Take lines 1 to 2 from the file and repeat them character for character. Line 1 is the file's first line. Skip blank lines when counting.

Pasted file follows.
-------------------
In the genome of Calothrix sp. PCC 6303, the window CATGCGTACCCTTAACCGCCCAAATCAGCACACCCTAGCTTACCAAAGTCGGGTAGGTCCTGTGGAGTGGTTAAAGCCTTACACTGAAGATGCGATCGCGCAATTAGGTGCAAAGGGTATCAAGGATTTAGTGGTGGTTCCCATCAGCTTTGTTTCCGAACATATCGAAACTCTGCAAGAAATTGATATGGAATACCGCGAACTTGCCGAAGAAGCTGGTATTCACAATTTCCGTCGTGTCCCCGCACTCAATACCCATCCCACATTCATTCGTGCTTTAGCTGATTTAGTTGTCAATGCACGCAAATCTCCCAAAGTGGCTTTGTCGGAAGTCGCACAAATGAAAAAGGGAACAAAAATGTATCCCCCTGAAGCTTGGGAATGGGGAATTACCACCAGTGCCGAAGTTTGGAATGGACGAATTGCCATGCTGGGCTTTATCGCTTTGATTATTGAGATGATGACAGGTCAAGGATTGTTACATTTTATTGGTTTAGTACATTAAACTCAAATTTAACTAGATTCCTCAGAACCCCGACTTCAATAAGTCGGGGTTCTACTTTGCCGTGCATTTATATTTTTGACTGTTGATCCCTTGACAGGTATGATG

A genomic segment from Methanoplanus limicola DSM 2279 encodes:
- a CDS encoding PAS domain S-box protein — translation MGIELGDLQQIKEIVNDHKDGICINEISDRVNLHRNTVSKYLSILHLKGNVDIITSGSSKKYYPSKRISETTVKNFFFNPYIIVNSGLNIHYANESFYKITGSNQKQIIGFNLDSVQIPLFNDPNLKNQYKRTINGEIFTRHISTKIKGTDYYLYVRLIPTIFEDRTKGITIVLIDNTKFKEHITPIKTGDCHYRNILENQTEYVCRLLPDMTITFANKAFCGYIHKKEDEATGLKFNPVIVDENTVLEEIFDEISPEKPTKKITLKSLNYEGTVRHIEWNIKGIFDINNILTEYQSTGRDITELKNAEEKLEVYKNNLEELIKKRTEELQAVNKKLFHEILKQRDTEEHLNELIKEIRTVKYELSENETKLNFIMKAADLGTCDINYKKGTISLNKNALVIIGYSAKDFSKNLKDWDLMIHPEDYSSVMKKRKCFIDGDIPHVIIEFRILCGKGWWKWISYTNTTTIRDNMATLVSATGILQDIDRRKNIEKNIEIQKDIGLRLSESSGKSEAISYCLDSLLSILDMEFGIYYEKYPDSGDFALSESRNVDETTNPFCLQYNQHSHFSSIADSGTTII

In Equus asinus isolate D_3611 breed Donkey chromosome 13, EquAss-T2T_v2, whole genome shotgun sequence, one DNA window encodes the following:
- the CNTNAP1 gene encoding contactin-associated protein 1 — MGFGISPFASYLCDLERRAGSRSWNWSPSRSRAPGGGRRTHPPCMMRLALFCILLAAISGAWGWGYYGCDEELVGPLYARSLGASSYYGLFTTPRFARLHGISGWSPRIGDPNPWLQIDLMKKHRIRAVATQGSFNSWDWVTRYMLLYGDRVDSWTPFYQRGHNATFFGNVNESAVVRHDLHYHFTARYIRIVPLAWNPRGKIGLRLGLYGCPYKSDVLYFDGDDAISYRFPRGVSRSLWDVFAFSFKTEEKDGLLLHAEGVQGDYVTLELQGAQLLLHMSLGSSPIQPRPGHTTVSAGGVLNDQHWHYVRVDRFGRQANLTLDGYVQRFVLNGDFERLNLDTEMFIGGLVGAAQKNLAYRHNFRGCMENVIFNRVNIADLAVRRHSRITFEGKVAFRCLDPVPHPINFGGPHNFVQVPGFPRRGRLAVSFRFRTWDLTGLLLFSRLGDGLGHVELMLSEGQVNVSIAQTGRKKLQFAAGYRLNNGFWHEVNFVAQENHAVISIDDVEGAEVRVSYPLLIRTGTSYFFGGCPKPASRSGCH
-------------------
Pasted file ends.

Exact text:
In the genome of Calothrix sp. PCC 6303, the window CATGCGTACCCTTAACCGCCCAAATCAGCACACCCTAGCTTACCAAAGTCGGGTAGGTCCTGTGGAGTGGTTAAAGCCTTACACTGAAGATGCGATCGCGCAATTAGGTGCAAAGGGTATCAAGGATTTAGTGGTGGTTCCCATCAGCTTTGTTTCCGAACATATCGAAACTCTGCAAGAAATTGATATGGAATACCGCGAACTTGCCGAAGAAGCTGGTATTCACAATTTCCGTCGTGTCCCCGCACTCAATACCCATCCCACATTCATTCGTGCTTTAGCTGATTTAGTTGTCAATGCACGCAAATCTCCCAAAGTGGCTTTGTCGGAAGTCGCACAAATGAAAAAGGGAACAAAAATGTATCCCCCTGAAGCTTGGGAATGGGGAATTACCACCAGTGCCGAAGTTTGGAATGGACGAATTGCCATGCTGGGCTTTATCGCTTTGATTATTGAGATGATGACAGGTCAAGGATTGTTACATTTTATTGGTTTAGTACATTAAACTCAAATTTAACTAGATTCCTCAGAACCCCGACTTCAATAAGTCGGGGTTCTACTTTGCCGTGCATTTATATTTTTGACTGTTGATCCCTTGACAGGTATGATG

A genomic segment from Methanoplanus limicola DSM 2279 encodes: